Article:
By NewsDesk  @bactiman63

GlaxoSmithKline announced that the US Centers for Disease Control and Prevention’s (CDC) Advisory Committee on Immunization Practices (ACIP) voted unanimously to recommend two doses of Shingrix (Zoster Vaccine Recombinant, Adjuvanted) for the prevention of shingles (herpes zoster) and its complications in adults 19 years of age and older who are or will be immunodeficient or immunosuppressed due to disease or therapy.


The vote means that millions of adults in the US aged 19 years and older who are at increased risk of shingles due to immunodeficiency or immunosuppression are now recommended to receive Shingrix.

“Today’s recommendation is an important clinical advancement in providing protection from shingles and its complications to adults with immunodeficiency or immunosuppression,” said Sabine Luik, Chief Medical Officer & SVP Global Medical Regulatory & Quality, GSK. “The ACIP’s vote helps to address an existing unmet need as individuals who are immunocompromised are at an increased risk of the disease.”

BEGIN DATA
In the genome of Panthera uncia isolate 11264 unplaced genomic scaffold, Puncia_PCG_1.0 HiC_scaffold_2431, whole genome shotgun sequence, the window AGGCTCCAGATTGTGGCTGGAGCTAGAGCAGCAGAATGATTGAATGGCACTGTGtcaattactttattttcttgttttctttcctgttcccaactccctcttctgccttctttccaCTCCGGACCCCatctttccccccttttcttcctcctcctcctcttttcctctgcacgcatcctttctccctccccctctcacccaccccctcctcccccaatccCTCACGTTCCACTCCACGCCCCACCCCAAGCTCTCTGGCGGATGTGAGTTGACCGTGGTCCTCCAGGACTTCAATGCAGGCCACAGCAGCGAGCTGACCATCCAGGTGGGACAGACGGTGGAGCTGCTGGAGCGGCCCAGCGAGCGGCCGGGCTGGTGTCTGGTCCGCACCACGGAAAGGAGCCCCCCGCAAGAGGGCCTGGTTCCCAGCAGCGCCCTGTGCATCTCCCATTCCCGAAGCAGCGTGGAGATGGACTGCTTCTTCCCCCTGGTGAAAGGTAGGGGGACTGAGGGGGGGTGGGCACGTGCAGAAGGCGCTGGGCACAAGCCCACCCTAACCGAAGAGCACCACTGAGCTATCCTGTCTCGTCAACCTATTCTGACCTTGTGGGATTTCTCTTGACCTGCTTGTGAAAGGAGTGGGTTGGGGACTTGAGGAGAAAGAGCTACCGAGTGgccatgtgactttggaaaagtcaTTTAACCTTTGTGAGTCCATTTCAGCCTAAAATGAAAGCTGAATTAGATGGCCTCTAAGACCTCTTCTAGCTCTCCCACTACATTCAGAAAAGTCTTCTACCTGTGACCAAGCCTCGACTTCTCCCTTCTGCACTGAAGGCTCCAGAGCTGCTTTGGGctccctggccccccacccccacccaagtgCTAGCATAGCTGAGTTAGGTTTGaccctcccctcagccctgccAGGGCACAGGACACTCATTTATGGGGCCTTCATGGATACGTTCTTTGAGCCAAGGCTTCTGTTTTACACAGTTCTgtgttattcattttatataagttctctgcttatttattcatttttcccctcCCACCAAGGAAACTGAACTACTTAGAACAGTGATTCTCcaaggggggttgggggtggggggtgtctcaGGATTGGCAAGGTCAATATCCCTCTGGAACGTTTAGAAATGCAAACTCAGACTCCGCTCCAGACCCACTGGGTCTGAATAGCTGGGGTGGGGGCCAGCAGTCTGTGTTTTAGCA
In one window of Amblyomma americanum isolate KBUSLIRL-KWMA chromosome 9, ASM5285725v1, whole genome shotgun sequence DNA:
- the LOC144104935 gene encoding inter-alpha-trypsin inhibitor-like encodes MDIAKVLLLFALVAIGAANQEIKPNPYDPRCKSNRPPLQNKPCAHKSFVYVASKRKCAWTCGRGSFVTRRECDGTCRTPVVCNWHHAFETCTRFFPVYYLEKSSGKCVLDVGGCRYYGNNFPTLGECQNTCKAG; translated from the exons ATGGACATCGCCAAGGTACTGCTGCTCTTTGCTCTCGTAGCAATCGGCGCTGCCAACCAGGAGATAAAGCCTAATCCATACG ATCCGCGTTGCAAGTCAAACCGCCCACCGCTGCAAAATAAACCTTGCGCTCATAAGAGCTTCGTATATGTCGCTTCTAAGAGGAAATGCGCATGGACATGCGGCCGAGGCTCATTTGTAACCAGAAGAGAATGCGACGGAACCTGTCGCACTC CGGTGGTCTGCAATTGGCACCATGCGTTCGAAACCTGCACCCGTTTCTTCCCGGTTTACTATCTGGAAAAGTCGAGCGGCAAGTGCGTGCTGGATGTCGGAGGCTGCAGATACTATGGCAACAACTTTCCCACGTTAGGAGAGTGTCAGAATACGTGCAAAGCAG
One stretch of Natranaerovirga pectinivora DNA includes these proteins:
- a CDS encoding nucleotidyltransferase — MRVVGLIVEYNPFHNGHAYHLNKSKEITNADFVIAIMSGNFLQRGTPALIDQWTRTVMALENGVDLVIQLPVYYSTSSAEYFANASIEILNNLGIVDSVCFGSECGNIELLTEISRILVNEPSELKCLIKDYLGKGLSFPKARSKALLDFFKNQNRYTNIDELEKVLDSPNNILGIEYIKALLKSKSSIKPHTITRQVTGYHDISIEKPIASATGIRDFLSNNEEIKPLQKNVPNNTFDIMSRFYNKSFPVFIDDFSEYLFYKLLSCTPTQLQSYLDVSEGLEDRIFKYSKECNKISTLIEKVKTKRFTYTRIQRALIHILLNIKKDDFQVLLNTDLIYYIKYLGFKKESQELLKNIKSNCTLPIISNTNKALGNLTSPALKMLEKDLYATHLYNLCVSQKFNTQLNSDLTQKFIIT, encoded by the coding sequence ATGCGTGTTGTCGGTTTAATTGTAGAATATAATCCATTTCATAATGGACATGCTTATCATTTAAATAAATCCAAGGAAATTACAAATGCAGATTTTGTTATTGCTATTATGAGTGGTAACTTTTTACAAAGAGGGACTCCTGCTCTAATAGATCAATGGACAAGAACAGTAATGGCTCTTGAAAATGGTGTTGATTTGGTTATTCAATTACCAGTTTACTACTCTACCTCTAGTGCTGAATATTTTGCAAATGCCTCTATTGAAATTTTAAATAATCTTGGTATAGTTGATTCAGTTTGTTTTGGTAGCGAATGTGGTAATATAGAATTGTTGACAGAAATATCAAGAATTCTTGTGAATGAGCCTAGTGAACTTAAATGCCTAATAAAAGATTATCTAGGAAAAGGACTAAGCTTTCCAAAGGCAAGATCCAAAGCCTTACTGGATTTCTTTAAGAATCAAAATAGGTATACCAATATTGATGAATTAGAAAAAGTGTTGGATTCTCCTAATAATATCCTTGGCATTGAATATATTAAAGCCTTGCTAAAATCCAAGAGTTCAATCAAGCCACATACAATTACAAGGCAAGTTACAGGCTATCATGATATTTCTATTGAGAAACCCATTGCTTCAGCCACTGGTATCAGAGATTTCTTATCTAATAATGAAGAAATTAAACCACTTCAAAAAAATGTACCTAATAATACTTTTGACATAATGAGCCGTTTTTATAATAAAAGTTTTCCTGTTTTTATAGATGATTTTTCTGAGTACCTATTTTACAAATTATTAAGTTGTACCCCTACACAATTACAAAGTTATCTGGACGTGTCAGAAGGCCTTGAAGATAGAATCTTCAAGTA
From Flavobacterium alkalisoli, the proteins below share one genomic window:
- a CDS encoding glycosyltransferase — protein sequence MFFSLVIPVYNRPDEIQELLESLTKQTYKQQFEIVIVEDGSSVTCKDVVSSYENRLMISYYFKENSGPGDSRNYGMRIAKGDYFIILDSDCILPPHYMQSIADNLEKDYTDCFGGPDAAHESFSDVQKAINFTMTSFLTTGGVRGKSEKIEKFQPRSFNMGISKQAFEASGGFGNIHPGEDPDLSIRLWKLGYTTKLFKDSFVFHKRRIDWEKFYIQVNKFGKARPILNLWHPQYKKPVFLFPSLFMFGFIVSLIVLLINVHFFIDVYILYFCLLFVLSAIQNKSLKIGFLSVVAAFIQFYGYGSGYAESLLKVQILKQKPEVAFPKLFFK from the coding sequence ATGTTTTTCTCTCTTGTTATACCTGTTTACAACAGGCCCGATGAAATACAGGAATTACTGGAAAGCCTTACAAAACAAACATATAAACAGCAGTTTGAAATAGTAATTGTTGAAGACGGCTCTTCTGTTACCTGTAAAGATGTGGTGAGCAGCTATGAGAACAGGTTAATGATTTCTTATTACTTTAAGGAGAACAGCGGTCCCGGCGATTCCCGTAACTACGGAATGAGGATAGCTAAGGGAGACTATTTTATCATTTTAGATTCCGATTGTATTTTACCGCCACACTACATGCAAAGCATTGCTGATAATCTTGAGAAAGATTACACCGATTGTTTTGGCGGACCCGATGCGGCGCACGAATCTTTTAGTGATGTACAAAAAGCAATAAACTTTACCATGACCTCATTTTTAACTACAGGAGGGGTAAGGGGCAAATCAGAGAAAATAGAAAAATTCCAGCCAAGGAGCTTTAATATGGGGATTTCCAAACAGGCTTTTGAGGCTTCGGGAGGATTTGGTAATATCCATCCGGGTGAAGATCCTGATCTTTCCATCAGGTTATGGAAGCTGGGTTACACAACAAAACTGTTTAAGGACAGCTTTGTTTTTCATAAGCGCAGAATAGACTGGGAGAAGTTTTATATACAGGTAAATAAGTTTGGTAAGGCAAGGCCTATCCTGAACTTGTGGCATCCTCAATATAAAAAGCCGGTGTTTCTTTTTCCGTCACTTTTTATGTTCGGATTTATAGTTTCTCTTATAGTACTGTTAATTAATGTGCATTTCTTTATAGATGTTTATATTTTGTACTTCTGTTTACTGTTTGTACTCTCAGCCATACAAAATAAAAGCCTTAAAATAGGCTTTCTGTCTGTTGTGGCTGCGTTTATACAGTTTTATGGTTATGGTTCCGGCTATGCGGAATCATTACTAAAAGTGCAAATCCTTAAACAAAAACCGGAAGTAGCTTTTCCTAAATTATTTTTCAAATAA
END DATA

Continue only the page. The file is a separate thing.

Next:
This approval and recommendation for a new population was based on clinical studies examining the safety and efficacy of Shingrix in adults (≥18 years of age) who had undergone an autologous hematopoietic stem cell transplant (auHSCT) and those undergoing treatment for hematological malignancies (post-hoc analysis). Further safety and immunogenicity data were generated in adults who were, or were anticipated to be, immunodeficient or immunosuppressed due to known disease or therapy, including patients with HIV, solid tumors, and renal transplants.

Shingrix combines a non-live antigen, to trigger a targeted immune response, with a specifically designed adjuvant system to generate a Varicella Zoster Virus (VZV)-specific immune response. Shingrix is not indicated for prevention of primary varicella infection (chickenpox).

For immunocompetent adults, Shingrix is intended to be administered in two doses, 2 to 6 months apart. However, for adults who are or will be immunodeficient or immunosuppressed due to known disease or therapy and who would benefit from a shorter vaccination schedule, the second dose can be administered 1 to 2 months after the first dose.

The ACIP recommendations will be forwarded to the director of the CDC and the US Department of Health and Human Services for review and approval. Once approved, the final recommendations will be published in a future Morbidity and Mortality Weekly Report (MMWR).


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